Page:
Gus Van Sant has made some terrific movies during his eclectic career, but one of his absolute best (and easily my personal favorite), is the scalpel-sharp 1995 satire To Die For. Ultra-vicious, scandalous, and gleefully nasty, this film is still as incisive now as it was at the time of its release over 20 years ago. Van Sant employed a mockumentary approach to a portion of the highly-stylized narrative, which was in perfect tandem with the truly hysterical and dark humor in Buck Henry’s absolutely brilliant screenplay. Henry, an old-pro-master of caustic, sexually charged cinema (The Graduate), biting social commentary (Catch-22), and playful comedy (What’s Up Doc?), wrote a poison-pen letter to the entire country with To Die For, and delivered some of the smartest, saddest laughs that I can possibly think of. This is a scathing indictment of our constant need to be celebrated, and it’s downright crazy how many similarities it shares with the recent and equally disturbing Nightcrawler; both films revel in outright contempt for our hyperactive media and the ever celebrated notion of “15 minutes of fame.” Loosely based on the real-life Pamela Smart murder case based out of Derry, New Hampshire, Nicole Kidman delivered the trickiest, iciest performance of her career, totally investing herself in a sociopathic character who sits at the same table as Lou Bloom in Nightcrawler.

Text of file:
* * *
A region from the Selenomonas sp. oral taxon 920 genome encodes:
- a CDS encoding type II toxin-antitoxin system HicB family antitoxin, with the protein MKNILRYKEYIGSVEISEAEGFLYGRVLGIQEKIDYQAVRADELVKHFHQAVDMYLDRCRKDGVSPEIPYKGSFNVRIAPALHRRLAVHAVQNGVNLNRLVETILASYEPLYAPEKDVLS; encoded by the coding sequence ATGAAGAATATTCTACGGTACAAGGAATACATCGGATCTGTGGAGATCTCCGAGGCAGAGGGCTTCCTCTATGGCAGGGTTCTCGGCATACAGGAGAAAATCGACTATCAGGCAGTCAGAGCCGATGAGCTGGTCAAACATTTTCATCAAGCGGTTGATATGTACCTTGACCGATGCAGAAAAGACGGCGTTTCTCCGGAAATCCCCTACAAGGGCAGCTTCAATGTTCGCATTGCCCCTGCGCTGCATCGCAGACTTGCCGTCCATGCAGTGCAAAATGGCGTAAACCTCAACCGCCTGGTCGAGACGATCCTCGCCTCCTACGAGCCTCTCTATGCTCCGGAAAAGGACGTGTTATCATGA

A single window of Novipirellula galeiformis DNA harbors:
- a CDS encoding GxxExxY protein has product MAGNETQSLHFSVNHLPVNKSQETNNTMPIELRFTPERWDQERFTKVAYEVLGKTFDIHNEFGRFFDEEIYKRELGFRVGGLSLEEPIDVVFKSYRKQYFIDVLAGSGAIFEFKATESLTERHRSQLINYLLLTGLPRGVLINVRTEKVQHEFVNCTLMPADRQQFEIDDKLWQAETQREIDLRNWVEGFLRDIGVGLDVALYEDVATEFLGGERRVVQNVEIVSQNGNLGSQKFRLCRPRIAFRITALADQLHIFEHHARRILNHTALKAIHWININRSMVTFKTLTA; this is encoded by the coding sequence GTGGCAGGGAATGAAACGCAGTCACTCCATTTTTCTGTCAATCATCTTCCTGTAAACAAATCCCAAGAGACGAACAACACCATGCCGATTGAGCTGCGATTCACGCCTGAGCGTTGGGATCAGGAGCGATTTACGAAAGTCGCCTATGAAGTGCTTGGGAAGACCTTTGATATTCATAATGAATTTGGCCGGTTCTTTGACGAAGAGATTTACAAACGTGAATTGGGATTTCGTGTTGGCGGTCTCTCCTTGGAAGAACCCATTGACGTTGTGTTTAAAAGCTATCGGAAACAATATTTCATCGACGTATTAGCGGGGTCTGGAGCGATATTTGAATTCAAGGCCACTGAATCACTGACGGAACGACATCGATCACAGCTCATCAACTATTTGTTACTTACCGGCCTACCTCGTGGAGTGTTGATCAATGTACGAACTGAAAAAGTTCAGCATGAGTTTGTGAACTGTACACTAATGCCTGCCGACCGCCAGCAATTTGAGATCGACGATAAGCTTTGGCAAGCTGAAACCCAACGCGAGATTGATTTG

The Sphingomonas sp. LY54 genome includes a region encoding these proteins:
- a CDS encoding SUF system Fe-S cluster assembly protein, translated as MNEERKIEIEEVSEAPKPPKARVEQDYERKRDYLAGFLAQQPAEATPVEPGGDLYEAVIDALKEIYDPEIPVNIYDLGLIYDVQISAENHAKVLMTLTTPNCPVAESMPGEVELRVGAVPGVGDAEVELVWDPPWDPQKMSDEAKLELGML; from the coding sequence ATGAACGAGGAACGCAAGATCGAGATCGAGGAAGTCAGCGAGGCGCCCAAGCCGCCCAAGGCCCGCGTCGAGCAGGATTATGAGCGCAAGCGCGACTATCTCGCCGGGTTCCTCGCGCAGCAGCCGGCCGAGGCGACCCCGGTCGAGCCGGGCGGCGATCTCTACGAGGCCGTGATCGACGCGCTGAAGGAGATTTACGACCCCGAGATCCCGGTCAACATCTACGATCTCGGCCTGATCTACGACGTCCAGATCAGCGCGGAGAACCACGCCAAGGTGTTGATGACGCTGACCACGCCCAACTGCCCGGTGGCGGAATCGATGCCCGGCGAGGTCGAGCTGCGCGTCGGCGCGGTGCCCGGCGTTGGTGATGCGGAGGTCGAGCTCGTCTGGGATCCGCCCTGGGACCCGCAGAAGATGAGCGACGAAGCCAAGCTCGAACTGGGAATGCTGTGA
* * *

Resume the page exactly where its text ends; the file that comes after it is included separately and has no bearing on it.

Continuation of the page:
The comparisons are striking between the two films, as both feature self-possessed lead characters who are consumed with the need to be important and famous, both drive flashy red sports cars, both have coldly detached, murderous instincts, and both will stop at nothing to accomplish their “goals.” I’m assuming that Dan Gilroy is a big fan. Kidman has only matched her overall work in To Die For a couple of other times (Birth, Eyes Wide Shut), and has always been an actress of stunning, porcelain-doll beauty, but in the role of Suzanne Stone-Maretto, she tapped into something scary deep within herself, subverting her intense physical appearance, resulting in a performance for the ages. The stellar supporting cast includes the perfectly selected Matt Dillon as the poor, unfortunate husband, the impossibly unique Illeana Douglas, an absurdly young Casey Affleck and Joaquin Phoenix as two ultimate high school stoners, a dry Kurtwood Smith, Wayne Knight, Dan Hedaya, Michael Rispoli, and Buck Henry in a deliciously evil cameo as the high school teacher from Hell. Tragic, absurd, and mean-spiritedly honest about the delusions of a certain type of person, To Die For holds up remarkably well as a damning portrait of cinematic narcissistic self-involvement that extends its grasp to the fringes of our demented society.